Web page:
The #CapTheGap fund is a means for lesser privileged university students to get on with their work while being away from campus.
The COVID-19 pandemic has had a significant impact on the education sector in South Africa, with schools and universities closed in March in order to prevent the spread of the disease. Some organisations, however, have striven to provide learners with educational resources in spite of the closure. This is the case with the #CapTheGap student relief fund, whose aim has been to make online learning more accessible for final year and postgraduate students during lockdown.
#CapTheGap was launched in May 2020 by Feenix, a crowdfunding educational platform, with the intention of raising R6.6 million so that as many vulnerable students as possible could be sufficiently equipped with connectivity solutions in the form of data and devices such as laptops. As of 21 July, the fund has raised R3.1 million and 294 students have managed to receive both data and laptops, as well as food vouchers.
The CEO of Feenix, Leana De Beer, has noted the steady and phased reintegration of students into universities as a means to curb the spread of COVID-19. This reintegration means that many students might not be going back to campus this year, and possibly not even in early 2021. The fund is therefore a way of assisting those students who will be most impacted by the lockdown and the phased reintegration.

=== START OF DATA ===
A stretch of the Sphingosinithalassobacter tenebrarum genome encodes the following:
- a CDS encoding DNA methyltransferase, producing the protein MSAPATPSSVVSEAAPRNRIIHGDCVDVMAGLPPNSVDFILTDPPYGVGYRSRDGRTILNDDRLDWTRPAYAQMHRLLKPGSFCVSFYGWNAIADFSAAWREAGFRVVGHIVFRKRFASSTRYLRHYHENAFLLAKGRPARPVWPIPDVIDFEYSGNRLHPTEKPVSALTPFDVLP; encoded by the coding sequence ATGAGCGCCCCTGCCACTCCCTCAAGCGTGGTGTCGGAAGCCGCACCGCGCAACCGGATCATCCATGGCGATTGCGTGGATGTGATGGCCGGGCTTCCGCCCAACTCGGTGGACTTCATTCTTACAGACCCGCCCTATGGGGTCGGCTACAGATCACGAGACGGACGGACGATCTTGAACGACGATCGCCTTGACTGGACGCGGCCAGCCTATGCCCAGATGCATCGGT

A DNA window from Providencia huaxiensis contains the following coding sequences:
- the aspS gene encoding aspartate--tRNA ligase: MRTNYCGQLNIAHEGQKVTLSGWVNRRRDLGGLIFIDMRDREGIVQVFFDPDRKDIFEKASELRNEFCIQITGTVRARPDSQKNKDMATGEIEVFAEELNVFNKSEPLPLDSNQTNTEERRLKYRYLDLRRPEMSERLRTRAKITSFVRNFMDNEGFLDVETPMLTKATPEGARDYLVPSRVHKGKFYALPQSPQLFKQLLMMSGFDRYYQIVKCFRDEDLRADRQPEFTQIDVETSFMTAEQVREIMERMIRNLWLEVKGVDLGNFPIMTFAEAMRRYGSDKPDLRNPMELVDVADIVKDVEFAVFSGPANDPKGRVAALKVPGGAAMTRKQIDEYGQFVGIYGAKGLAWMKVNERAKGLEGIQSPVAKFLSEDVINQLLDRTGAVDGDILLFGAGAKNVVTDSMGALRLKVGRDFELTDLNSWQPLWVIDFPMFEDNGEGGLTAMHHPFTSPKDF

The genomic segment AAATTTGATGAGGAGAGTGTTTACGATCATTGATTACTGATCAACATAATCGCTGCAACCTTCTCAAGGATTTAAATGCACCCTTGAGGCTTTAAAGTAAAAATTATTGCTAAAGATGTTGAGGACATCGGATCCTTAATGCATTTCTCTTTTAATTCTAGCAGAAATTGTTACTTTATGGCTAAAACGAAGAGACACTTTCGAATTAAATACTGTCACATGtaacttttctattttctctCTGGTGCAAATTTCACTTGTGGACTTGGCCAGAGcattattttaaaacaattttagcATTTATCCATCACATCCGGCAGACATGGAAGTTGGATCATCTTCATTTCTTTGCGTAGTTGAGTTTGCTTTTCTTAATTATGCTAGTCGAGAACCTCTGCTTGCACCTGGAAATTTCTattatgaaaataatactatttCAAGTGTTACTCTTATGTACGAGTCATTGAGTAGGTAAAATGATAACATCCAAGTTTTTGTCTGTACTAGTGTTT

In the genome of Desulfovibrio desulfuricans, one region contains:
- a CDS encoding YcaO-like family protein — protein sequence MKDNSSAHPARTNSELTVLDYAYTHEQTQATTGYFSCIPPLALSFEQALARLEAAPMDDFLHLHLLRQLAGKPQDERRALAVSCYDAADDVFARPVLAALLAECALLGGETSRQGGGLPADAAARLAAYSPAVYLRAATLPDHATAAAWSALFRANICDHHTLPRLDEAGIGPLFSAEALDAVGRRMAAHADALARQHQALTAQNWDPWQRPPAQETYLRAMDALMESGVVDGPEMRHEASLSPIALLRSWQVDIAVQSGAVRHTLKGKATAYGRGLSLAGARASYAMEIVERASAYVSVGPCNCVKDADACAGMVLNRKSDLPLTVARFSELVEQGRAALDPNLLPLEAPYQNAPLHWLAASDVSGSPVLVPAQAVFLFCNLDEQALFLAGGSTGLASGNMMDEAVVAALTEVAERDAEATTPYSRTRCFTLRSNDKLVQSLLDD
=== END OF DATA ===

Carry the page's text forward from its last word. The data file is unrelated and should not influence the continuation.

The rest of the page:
At the outset of the #CapTheGap fund, a selection of students who would receive assistance was made with the collaboration of universities. Household income checks were conducted on students who were eventually selected. Laptops and data were distributed to the selected students with the help of Van Schaik Bookstore, while food vouchers were purchased from Shoprite for the students to redeem.
As De Beer explains, “There is a high expectation of students to be self-motivated, exhibit commitment and accept the flexibility that goes with online engagements. Unfortunately, this is a real challenge for students who are financially restricted due to the high cost of access to the necessary resources, data and the Internet.”
The #CapTheGap fund has benefitted from contributions made by outside organizations. R609,000 was donated to the fund by various individuals, trusts and foundations, while R120,000 was donated by Metropolitan Health Corporate, which is a division of the Momentum Metropolitan Holdings. A spokesperson for the organisation was quoted as saying, “We are proud to contribute to the Feenix #CapTheGap campaign, as we share the belief that education should not be dependent on wealth. This donation will be used towards empowering students to continue with their studies during this challenging period.”
The #CapTheGap fund has proven extremely beneficial for students in need of laptops and data in order to keep on working. It also highlights the necessity for solid connectivity solutions during lockdown. Without these solutions, students and workers might find it difficult to do the work expected of them.